Q+A: I’m 17 and running gives me growing pains…

Q I’m a 17-year-old middle-distance runner. Last year I started growing really fast and reached 6ft 6in. Now I regularly experience pains in my upper arms, hamstrings and thighs after harder runs. My GP says I should stretch more, while my coach thinks they’re growing pains. What do you think?

A The problem may well be due to your sudden growth. Not all parts of the body grow at a constant rate, and it is possible that your nerves are taking longer to develop than some of your other structures, which may account for your leg and arm pains. In addition, during growth spurts, your muscles may not have time to accommodate to your new limb lengths and may require extra time to become strong enough to stabilise your pelvis and shoulders during running at higher speeds. If this is the case, you can get symptoms similar to yours from the extra pressure on the nerves, which stronger muscles would normally protect.

The answer in these cases is to perform stretches for the nerves. Try this stretch for the nerve in the back of your legs (the sciatic nerve). Sit up straight on a bench with your legs hanging down and your feet relaxed – let your arms hang at your sides. Gently tuck your chin towards your chest and ‘slump’ forward. Now straighten your left knee, and flex your left ankle, pulling your toes towards you. Keeping everything else still, gently move your left leg and foot towards the right leg until you feel tension. Repeat 24 times before changing legs. Try to find a physio with knowledge of nerve stretching for further exercises – you should also do some for the nerves in your upper back and neck to help with the arm pains.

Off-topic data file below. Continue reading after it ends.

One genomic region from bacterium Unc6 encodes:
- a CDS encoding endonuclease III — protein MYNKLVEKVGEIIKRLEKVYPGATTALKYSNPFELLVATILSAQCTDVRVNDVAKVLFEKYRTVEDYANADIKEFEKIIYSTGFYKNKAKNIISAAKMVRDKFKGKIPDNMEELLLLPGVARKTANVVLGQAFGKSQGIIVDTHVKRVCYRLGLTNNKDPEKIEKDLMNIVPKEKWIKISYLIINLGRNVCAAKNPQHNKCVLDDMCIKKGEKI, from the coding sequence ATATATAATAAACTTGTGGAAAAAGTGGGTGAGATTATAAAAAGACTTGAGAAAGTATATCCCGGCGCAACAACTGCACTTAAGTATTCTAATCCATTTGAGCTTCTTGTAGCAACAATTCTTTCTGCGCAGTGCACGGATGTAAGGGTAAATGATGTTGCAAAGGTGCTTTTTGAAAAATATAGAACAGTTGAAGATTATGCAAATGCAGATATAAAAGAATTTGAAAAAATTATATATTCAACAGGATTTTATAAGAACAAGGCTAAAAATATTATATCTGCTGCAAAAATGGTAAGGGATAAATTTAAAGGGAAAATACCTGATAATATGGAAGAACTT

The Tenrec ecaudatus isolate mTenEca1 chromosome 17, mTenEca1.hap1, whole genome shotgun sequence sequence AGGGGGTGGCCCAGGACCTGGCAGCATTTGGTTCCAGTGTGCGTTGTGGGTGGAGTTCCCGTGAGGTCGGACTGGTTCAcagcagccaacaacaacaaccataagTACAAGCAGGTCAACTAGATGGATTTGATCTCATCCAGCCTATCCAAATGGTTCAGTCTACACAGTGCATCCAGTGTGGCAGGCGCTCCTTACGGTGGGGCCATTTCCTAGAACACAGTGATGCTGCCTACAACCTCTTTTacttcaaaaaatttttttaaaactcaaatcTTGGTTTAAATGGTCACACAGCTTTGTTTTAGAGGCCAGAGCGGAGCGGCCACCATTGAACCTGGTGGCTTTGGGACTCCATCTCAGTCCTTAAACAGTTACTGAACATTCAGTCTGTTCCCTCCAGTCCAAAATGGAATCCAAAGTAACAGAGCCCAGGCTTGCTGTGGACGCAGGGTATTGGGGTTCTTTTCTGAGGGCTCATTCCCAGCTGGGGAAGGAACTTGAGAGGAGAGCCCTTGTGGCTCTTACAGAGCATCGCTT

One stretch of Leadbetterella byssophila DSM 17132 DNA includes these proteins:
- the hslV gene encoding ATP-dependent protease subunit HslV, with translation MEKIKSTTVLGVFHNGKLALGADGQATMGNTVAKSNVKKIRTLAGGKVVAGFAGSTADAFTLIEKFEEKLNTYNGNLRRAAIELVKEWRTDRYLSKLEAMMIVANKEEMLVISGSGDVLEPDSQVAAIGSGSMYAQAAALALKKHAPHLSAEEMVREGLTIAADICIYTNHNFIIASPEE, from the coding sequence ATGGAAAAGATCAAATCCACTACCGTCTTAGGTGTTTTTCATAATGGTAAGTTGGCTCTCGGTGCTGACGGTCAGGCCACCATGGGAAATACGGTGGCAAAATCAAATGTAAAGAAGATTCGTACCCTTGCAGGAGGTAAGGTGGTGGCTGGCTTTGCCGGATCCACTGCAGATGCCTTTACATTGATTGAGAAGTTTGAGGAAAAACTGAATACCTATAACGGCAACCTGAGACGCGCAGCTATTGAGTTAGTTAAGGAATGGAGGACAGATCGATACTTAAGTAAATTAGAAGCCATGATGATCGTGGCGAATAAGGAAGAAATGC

Your arm pains could also be caused by your height. It’s not unusual for tall people to have postural problems, which can lead to discomfort. Work at correcting your posture at all times so that you are more ‘in balance’. This should reduce the pressure on your nerves and muscles when running, and during other activities.

However if the problem persists, it may be worth checking with your GP, and asking for an x-ray and blood tests to check that there are no clinical problems in your spine.—Martin Haines, chartered physiotherapist and sports medicine specialist